The big news of the last week was that Spain’s banks got a bailout from the European Union. You may recall that the Fed bailed out the large U.S. banks in 2008. Many people were critical of that move. Europe on the other hand has not done large scale bailouts for a whole variety of reasons. As a result, we have seen several smaller, piecemeal bailouts which have been ineffective and are generally perceived as “kicking the can down the road”. This latest bailout is no exception.
On a positive note, all of this uncertainty is creating opportunity. The U.S. exports less than 2 percent of GDP to Europe. Some sectors have almost no exposure to Europe (e.g. restaurants). In just the last week, we have bought two stocks that have limited exposure to Europe but are trading at discounts since all stocks are weighed down by general investor sentiment.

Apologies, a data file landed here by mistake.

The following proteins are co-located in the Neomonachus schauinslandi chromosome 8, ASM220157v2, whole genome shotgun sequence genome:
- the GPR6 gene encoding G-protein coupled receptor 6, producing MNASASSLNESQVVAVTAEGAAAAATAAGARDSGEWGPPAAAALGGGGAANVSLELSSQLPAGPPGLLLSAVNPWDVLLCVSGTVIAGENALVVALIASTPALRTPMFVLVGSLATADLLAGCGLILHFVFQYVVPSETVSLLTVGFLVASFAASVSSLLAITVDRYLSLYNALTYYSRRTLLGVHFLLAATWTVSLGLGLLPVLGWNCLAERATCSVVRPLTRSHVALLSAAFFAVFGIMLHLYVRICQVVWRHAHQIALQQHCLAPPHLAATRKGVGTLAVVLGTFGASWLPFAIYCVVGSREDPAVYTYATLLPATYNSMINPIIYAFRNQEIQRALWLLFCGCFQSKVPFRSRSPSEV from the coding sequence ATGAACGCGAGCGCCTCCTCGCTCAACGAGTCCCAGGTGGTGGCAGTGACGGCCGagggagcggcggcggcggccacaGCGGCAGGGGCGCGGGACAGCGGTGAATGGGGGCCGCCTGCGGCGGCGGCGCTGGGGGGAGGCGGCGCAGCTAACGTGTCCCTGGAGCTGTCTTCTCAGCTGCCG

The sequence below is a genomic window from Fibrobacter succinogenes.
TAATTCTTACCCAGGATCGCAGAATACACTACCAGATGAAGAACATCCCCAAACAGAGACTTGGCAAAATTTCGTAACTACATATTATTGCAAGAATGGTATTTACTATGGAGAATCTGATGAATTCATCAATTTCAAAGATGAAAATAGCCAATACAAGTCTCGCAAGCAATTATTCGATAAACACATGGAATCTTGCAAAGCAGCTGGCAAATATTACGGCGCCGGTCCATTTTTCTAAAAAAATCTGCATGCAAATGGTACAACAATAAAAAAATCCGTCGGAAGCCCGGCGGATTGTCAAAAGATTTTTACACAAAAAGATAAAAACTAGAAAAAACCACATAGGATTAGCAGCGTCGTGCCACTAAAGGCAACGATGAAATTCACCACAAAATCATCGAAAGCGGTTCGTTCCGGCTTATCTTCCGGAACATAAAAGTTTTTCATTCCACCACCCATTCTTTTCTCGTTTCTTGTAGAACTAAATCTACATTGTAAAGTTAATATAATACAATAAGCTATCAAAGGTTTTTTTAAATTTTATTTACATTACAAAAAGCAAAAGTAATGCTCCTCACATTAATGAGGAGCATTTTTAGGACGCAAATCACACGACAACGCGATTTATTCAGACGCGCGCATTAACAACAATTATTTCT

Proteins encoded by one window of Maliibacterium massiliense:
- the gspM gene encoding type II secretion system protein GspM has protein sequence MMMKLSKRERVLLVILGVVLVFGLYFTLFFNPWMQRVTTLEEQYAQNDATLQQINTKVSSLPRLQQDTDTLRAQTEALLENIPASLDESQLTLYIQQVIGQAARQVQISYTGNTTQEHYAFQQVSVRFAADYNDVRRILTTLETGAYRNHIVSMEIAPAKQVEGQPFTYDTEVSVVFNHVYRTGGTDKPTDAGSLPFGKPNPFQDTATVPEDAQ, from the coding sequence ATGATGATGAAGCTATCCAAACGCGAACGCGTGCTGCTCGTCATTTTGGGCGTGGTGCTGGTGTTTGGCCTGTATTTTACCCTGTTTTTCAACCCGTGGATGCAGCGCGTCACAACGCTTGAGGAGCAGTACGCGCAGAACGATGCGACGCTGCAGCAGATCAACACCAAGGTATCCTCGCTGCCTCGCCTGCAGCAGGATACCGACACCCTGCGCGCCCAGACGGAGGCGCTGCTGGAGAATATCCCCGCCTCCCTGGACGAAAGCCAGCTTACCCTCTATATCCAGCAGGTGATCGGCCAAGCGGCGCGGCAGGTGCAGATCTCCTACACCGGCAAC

If you think about it, 10 years ago, you could buy govt bonds with yields of 6-7 percent or stocks with an average dividend yield (on the S&P) of less than 2. Now those same bonds are yielding less than 2, and high quality stocks with rock solid balance sheets, consistent revenue and earnings growth are sporting dividend yields of 3-4 percent. Given today’s valuations, expecting investment returns over the next decade to be similar to the last decade would be foolish.